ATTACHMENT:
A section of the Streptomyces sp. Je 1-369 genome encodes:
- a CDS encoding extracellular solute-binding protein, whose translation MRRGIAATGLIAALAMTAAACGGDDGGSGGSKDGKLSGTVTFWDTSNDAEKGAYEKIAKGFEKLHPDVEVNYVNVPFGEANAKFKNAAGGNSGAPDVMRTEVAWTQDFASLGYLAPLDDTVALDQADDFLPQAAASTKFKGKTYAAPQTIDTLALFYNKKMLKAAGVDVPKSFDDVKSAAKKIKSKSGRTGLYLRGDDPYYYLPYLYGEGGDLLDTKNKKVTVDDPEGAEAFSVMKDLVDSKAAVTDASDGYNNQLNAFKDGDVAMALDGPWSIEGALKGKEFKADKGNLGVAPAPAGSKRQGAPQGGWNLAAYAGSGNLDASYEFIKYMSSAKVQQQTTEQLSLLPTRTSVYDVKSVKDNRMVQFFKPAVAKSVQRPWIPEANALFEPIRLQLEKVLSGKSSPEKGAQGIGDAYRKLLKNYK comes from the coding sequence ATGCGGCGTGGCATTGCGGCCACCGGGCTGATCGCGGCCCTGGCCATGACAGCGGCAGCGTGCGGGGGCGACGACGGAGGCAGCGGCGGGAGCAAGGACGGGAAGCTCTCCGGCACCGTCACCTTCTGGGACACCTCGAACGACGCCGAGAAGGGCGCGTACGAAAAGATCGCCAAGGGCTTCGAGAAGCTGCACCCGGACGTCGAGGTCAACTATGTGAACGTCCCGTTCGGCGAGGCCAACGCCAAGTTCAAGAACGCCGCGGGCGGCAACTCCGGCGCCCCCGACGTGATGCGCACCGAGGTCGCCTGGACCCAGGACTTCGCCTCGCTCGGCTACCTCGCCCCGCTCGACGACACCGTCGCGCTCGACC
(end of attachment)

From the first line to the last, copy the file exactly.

A section of the Streptomyces sp. Je 1-369 genome encodes:
- a CDS encoding extracellular solute-binding protein, whose translation MRRGIAATGLIAALAMTAAACGGDDGGSGGSKDGKLSGTVTFWDTSNDAEKGAYEKIAKGFEKLHPDVEVNYVNVPFGEANAKFKNAAGGNSGAPDVMRTEVAWTQDFASLGYLAPLDDTVALDQADDFLPQAAASTKFKGKTYAAPQTIDTLALFYNKKMLKAAGVDVPKSFDDVKSAAKKIKSKSGRTGLYLRGDDPYYYLPYLYGEGGDLLDTKNKKVTVDDPEGAEAFSVMKDLVDSKAAVTDASDGYNNQLNAFKDGDVAMALDGPWSIEGALKGKEFKADKGNLGVAPAPAGSKRQGAPQGGWNLAAYAGSGNLDASYEFIKYMSSAKVQQQTTEQLSLLPTRTSVYDVKSVKDNRMVQFFKPAVAKSVQRPWIPEANALFEPIRLQLEKVLSGKSSPEKGAQGIGDAYRKLLKNYK comes from the coding sequence ATGCGGCGTGGCATTGCGGCCACCGGGCTGATCGCGGCCCTGGCCATGACAGCGGCAGCGTGCGGGGGCGACGACGGAGGCAGCGGCGGGAGCAAGGACGGGAAGCTCTCCGGCACCGTCACCTTCTGGGACACCTCGAACGACGCCGAGAAGGGCGCGTACGAAAAGATCGCCAAGGGCTTCGAGAAGCTGCACCCGGACGTCGAGGTCAACTATGTGAACGTCCCGTTCGGCGAGGCCAACGCCAAGTTCAAGAACGCCGCGGGCGGCAACTCCGGCGCCCCCGACGTGATGCGCACCGAGGTCGCCTGGACCCAGGACTTCGCCTCGCTCGGCTACCTCGCCCCGCTCGACGACACCGTCGCGCTCGACC